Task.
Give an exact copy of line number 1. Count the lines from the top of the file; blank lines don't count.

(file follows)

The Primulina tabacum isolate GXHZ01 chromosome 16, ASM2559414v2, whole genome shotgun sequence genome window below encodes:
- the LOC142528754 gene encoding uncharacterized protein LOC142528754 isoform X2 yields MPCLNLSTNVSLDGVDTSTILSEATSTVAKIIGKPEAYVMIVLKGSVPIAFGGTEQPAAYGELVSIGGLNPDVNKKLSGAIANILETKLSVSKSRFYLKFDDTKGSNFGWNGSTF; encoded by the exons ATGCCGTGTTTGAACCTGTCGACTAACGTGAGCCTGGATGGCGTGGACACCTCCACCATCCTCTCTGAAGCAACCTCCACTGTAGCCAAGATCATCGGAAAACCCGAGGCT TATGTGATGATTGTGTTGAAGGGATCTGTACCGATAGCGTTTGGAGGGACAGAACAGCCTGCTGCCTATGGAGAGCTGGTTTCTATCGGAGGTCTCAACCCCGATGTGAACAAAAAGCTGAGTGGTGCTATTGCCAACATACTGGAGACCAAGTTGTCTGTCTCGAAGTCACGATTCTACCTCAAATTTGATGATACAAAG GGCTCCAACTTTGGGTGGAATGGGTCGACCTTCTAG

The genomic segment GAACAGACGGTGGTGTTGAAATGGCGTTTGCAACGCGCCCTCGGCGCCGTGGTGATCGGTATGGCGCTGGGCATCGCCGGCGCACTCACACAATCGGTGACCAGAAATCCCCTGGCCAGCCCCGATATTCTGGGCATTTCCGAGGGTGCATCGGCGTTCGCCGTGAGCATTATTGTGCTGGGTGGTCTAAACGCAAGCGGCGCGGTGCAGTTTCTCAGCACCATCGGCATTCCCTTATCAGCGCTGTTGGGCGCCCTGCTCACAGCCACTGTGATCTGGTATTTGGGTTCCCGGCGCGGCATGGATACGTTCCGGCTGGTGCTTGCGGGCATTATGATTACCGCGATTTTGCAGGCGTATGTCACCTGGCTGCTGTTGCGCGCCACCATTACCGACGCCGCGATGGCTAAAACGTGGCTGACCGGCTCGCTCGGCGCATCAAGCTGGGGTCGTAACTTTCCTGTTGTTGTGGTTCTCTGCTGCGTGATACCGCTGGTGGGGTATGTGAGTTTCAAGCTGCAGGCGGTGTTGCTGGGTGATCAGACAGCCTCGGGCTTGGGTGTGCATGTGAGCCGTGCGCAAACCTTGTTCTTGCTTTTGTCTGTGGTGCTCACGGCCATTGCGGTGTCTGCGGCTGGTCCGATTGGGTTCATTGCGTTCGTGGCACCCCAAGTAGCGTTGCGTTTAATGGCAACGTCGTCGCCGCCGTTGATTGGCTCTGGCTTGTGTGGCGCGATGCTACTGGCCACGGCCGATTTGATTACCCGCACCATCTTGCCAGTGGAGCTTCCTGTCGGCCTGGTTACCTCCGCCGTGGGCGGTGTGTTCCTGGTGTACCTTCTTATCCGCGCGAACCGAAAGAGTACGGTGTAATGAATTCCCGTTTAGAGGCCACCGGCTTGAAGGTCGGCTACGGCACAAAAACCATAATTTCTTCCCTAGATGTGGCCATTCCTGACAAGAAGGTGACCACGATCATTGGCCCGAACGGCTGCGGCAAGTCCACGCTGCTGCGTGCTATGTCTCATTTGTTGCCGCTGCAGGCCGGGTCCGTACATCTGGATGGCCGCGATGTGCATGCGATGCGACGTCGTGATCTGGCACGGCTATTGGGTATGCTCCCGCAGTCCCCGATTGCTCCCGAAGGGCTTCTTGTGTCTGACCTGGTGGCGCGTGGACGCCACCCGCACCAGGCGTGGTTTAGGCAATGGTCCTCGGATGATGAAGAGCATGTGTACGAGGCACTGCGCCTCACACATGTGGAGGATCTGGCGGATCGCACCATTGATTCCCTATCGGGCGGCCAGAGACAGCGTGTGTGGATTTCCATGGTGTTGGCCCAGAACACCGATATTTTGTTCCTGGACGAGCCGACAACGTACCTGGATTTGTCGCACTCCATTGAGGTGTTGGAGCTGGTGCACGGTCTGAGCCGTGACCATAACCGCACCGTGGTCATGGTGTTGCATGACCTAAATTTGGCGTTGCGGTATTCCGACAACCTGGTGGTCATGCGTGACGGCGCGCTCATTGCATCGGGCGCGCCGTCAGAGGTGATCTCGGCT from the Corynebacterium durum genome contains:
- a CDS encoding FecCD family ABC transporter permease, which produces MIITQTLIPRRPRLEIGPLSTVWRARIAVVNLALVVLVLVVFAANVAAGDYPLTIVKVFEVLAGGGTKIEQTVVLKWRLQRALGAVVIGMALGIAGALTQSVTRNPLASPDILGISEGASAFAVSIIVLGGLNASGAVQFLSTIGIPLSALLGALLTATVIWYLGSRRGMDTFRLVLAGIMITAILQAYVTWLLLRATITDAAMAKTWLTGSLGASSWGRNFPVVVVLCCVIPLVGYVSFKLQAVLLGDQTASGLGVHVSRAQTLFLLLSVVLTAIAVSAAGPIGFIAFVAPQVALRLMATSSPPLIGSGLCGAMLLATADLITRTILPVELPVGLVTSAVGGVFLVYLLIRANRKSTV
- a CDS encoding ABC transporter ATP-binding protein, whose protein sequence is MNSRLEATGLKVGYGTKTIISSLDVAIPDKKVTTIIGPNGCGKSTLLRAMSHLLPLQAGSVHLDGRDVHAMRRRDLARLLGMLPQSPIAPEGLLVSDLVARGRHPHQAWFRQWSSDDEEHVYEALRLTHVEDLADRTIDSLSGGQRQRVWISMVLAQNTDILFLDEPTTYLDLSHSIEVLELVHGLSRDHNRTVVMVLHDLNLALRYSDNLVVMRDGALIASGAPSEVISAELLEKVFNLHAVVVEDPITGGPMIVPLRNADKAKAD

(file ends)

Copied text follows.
The Primulina tabacum isolate GXHZ01 chromosome 16, ASM2559414v2, whole genome shotgun sequence genome window below encodes: